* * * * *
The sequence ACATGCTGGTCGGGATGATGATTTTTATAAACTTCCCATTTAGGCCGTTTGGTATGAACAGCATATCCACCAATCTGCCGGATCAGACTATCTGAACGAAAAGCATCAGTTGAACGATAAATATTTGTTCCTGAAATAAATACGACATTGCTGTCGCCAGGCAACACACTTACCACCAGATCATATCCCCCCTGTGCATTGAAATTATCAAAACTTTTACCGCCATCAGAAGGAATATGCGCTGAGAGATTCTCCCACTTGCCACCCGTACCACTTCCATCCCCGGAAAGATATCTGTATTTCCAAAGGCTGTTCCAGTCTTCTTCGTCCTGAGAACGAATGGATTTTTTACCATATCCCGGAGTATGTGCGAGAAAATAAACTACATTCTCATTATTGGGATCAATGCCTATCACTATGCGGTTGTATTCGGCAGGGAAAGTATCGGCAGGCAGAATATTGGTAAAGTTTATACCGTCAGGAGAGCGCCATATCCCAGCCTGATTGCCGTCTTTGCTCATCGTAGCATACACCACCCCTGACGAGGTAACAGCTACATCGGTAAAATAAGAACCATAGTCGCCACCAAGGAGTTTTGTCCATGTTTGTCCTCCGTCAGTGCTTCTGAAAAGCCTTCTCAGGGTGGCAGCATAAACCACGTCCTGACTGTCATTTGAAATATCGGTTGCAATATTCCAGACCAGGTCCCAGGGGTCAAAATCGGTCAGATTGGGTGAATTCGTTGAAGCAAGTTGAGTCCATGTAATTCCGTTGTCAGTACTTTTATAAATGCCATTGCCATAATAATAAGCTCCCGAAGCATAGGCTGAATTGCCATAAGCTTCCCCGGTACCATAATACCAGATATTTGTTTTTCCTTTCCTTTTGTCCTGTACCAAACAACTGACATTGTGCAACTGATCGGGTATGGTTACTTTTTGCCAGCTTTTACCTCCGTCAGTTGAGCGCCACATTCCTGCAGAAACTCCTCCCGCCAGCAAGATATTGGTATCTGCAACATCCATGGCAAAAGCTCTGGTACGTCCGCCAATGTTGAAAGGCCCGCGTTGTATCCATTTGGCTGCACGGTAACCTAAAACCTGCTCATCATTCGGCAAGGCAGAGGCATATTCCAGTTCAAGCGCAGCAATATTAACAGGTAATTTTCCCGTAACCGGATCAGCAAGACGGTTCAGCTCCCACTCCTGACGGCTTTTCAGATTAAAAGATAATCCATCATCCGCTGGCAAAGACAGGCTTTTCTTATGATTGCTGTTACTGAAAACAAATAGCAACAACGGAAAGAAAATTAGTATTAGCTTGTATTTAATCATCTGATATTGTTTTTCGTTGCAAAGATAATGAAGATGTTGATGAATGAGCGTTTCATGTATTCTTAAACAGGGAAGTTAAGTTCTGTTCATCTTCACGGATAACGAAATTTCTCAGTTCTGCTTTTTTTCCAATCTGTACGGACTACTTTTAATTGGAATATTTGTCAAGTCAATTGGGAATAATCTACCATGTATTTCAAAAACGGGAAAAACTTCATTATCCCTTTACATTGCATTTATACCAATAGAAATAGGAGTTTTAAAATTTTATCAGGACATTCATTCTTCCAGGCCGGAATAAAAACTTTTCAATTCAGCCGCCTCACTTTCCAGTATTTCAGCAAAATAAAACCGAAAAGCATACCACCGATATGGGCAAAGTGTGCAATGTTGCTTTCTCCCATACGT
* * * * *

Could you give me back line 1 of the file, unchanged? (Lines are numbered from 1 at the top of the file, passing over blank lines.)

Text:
The sequence ACATGCTGGTCGGGATGATGATTTTTATAAACTTCCCATTTAGGCCGTTTGGTATGAACAGCATATCCACCAATCTGCCGGATCAGACTATCTGAACGAAAAGCATCAGTTGAACGATAAATATTTGTTCCTGAAATAAATACGACATTGCTGTCGCCAGGCAACACACTTACCACCAGATCATATCCCCCCTGTGCATTGAAATTATCAAAACTTTTACCGCCATCAGAAGGAATATGCGCTGAGAGATTCTCCCACTTGCCACCCGTACCACTTCCATCCCCGGAAAGATATCTGTATTTCCAAAGGCTGTTCCAGTCTTCTTCGTCCTGAGAACGAATGGATTTTTTACCATATCCCGGAGTATGTGCGAGAAAATAAACTACATTCTCATTATTGGGATCAATGCCTATCACTATGCGGTTGTATTCGGCAGGGAAAGTATCGGCAGGCAGAATATTGGTAAAGTTTATACCGTCAGGAGAGCGCCATATCCCAGCCTGATTGCCGTCTTTGCTCATCGTAGCATACACCACCCCTGACGAGGTAACAGCTACATCGGTAAAATAAGAACCATAGTCGCCACCAAGGAGTTTTGTCCATGTTTGTCCTCCGTCAGTGCTTCTGAAAAGCCTTCTCAGGGTGGCAGCATAAACCACGTCCTGACTGTCATTTGAAATATCGGTTGCAATATTCCAGACCAGGTCCCAGGGGTCAAAATCGGTCAGATTGGGTGAATTCGTTGAAGCAAGTTGAGTCCATGTAATTCCGTTGTCAGTACTTTTATAAATGCCATTGCCATAATAATAAGCTCCCGAAGCATAGGCTGAATTGCCATAAGCTTCCCCGGTACCATAATACCAGATATTTGTTTTTCCTTTCCTTTTGTCCTGTACCAAACAACTGACATTGTGCAACTGATCGGGTATGGTTACTTTTTGCCAGCTTTTACCTCCGTCAGTTGAGCGCCACATTCCTGCAGAAACTCCTCCCGCCAGCAAGATATTGGTATCTGCAACATCCATGGCAAAAGCTCTGGTACGTCCGCCAATGTTGAAAGGCCCGCGTTGTATCCATTTGGCTGCACGGTAACCTAAAACCTGCTCATCATTCGGCAAGGCAGAGGCATATTCCAGTTCAAGCGCAGCAATATTAACAGGTAATTTTCCCGTAACCGGATCAGCAAGACGGTTCAGCTCCCACTCCTGACGGCTTTTCAGATTAAAAGATAATCCATCATCCGCTGGCAAAGACAGGCTTTTCTTATGATTGCTGTTACTGAAAACAAATAGCAACAACGGAAAGAAAATTAGTATTAGCTTGTATTTAATCATCTGATATTGTTTTTCGTTGCAAAGATAATGAAGATGTTGATGAATGAGCGTTTCATGTATTCTTAAACAGGGAAGTTAAGTTCTGTTCATCTTCACGGATAACGAAATTTCTCAGTTCTGCTTTTTTTCCAATCTGTACGGACTACTTTTAATTGGAATATTTGTCAAGTCAATTGGGAATAATCTACCATGTATTTCAAAAACGGGAAAAACTTCATTATCCCTTTACATTGCATTTATACCAATAGAAATAGGAGTTTTAAAATTTTATCAGGACATTCATTCTTCCAGGCCGGAATAAAAACTTTTCAATTCAGCCGCCTCACTTTCCAGTATTTCAGCAAAATAAAACCGAAAAGCATACCACCGATATGGGCAAAGTGTGCAATGTTGCTTTCTCCCATACGT